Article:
John Wilson, Upon Further Reflection, Piano Works by Michael Tilson Thomas, George Gershwin-Earl Wild, Aaron Copland

 

Americana is a term applied to mostly North American composers, mostly in the 20th century, with music that has a pronounced vernacular tinge, Jazz, Country, Folk, etc. The term Nationalism has been used in the Classical worlds to denote that similar trend in various countries and locales from  the late 19th century onwards. Because it simultaneously denotes a political-cultural stance that has a reactionary tendency in Fascist revivalism it is perhaps an unfortunate usage for music, but what other terms could there be?

Well this is not the place to go on further about terms and etc. We do have a very lively and enjoyable album however in the Americana category with pianist John Wilson’s Upon Further Reflection (Avie AV2458). It covers a judicious yet brief sampling of things familiar and less familiar, played with care and kinetic power throughout.

There are nice surprises and assuring confirmations to be heard. Of the former, the world premiere recording of Michael Tilson Thomas’s “On Further Reflections” is a big, gainly, sprawling success in its High Modern Blues inflection, with a goodly amount of virtuoso pyrotechnics that never seem gratuitous so much as they are driven by the organic dynamic of it all. And then the middle movement has a brittle bittersweet lyrical matter-of-factness that spells the work and provides a kind of island of difference. I will admit I had no idea what to expect since I have scarcely heard his compositional output. I was happy to find it all convincing and very well wrought. Bravo!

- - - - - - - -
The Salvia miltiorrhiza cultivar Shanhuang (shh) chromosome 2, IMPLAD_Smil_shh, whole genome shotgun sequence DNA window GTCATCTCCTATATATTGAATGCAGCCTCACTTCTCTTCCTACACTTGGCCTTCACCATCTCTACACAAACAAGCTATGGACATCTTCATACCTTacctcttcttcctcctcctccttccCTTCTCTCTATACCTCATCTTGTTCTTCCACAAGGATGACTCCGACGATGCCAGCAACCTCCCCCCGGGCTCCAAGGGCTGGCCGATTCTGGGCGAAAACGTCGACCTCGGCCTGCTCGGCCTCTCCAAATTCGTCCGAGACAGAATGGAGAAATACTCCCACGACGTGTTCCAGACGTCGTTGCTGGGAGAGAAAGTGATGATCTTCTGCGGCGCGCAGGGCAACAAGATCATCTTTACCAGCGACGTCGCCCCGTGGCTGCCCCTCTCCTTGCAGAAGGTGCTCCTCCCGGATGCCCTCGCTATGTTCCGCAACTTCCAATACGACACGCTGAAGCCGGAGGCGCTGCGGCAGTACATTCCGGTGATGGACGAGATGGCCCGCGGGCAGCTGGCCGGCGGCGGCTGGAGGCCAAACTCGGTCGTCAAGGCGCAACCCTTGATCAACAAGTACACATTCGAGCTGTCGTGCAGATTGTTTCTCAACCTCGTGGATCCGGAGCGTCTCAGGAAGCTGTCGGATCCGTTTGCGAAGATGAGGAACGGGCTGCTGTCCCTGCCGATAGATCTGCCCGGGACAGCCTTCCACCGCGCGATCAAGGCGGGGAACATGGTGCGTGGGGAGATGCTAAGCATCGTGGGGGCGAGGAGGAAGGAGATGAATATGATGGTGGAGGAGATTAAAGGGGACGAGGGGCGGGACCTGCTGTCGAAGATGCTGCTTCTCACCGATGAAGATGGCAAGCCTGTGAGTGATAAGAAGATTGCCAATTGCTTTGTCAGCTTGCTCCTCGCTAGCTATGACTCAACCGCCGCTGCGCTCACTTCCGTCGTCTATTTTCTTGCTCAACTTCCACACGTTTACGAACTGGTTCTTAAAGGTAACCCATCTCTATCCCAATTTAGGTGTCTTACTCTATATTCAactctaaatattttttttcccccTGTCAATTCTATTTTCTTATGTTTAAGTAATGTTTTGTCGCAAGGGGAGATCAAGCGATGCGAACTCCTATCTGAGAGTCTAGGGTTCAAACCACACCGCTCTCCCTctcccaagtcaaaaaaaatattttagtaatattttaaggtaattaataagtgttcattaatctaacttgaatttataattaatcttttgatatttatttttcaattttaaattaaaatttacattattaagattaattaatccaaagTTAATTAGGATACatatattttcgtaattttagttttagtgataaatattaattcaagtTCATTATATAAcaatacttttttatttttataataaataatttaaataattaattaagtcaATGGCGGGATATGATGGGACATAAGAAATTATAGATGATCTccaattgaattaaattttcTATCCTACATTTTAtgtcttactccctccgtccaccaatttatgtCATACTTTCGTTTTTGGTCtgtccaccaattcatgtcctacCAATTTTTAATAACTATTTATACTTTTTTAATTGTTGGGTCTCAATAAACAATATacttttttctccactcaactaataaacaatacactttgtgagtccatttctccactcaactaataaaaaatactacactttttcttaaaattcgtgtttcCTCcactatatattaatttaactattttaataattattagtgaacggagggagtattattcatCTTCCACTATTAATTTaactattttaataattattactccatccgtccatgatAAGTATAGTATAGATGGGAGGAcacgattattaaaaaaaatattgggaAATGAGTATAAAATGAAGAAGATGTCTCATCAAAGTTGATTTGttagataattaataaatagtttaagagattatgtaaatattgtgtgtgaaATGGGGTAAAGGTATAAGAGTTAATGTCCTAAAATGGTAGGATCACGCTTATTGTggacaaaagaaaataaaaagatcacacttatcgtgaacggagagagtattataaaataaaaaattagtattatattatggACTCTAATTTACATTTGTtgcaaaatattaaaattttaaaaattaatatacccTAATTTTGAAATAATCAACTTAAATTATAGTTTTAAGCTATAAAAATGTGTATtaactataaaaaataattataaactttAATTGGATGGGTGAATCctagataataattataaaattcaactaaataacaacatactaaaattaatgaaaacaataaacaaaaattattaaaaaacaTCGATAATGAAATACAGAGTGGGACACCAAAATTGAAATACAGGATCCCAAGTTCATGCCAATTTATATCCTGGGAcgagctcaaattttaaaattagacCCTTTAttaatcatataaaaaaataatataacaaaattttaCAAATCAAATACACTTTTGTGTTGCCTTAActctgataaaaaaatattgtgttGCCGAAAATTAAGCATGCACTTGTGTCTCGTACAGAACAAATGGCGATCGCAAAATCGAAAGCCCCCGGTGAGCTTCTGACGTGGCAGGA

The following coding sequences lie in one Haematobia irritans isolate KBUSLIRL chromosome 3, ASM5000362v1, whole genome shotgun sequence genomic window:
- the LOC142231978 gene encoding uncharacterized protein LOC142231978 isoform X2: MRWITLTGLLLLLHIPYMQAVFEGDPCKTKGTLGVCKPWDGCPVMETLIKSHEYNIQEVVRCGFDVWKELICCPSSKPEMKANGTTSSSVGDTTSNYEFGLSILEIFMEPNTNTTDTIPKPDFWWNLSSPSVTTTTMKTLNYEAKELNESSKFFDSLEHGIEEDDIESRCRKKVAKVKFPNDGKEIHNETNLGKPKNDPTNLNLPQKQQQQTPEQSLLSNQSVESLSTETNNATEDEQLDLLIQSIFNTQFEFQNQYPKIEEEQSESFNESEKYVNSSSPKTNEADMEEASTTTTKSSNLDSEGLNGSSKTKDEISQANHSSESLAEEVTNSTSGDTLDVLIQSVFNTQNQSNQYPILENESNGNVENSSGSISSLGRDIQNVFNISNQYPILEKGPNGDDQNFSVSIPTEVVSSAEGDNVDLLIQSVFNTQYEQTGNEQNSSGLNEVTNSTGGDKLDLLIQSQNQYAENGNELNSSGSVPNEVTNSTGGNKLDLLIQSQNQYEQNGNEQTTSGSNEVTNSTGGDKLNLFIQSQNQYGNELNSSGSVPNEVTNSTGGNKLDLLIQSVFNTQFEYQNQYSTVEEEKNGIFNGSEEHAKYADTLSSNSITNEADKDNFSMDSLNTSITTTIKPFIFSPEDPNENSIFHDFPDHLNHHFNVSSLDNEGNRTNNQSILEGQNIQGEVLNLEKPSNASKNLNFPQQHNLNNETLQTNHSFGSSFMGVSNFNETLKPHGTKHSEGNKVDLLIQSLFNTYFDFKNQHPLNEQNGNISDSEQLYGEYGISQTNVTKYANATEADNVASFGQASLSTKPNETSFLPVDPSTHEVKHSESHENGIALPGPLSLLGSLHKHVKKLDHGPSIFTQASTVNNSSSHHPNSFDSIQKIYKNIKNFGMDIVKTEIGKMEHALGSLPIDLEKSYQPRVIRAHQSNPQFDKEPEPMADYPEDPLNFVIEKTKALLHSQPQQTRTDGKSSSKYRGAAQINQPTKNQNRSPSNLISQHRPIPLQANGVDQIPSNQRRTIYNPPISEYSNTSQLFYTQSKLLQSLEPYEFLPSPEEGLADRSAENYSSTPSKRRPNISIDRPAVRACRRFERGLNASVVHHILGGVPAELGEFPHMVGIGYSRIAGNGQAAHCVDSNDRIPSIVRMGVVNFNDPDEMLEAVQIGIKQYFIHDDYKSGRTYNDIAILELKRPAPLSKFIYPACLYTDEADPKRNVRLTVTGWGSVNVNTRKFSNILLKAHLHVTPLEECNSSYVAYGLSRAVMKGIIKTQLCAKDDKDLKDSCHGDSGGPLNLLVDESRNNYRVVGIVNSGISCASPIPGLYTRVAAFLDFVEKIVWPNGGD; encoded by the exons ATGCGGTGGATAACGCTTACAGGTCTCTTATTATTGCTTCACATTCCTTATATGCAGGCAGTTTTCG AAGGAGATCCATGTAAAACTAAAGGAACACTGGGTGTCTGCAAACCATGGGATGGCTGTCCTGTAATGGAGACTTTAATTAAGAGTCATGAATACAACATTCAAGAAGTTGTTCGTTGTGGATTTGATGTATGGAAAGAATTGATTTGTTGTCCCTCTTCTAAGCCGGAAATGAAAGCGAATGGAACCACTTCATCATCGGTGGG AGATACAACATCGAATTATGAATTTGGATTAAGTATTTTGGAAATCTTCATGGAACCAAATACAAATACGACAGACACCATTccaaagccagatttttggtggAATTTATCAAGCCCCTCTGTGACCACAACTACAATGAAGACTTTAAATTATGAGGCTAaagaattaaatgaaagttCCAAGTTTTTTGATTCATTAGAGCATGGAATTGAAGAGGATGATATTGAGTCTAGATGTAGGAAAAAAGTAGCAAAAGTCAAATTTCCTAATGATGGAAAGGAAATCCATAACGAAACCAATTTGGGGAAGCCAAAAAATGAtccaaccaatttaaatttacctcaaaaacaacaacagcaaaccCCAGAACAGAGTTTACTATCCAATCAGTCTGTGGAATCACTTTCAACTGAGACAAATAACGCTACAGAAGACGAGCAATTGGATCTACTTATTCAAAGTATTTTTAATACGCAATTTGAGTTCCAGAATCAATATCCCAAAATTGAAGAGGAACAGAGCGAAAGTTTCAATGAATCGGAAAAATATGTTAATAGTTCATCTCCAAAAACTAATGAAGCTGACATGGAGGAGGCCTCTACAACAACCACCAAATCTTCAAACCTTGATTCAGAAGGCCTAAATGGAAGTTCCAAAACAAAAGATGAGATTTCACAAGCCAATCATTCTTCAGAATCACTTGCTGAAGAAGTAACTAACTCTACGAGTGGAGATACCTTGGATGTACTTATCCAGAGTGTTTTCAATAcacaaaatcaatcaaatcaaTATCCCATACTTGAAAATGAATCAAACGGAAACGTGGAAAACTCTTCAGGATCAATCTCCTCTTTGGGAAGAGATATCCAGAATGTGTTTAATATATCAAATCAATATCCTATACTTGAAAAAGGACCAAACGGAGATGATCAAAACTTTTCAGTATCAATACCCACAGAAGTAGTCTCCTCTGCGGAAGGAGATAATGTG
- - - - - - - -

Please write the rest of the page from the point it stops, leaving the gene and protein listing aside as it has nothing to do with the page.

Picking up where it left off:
Earl Wild’s “Virtuoso Etudes After George Gershwin” takes some wonderfully alive Gershwin song forms–The Man I Love, Embraceable You, Fascinating Rhythm, I Got Rhythm, etc.–and brings to them a blistering, sparkling torrent of pianistic energy that sounds great in Wilson’s hands.

The Aaron Copland Piano Sonata is not familiar to me but turns out to be a modern expressionist gem of chordal and melodic engagement one can come to expect when Copland is edging to the side of abstract purity. It has the tasteful tang of complex dissonances that place it squarely in a then ultra-Contemporary mode. And it suggests the momentum of Americana rooted strains without especially referencing anything directly. And it stands out as a work one hopes other pianists will turn to more often, since it well deserves a wide hearing most certainly. I am rather astonished that I never really heard this major opus before,

In sum this is some wonderfully adept pianism and John Wilson has complete command of it all in spite of its considerable demands. Strongly recommended.


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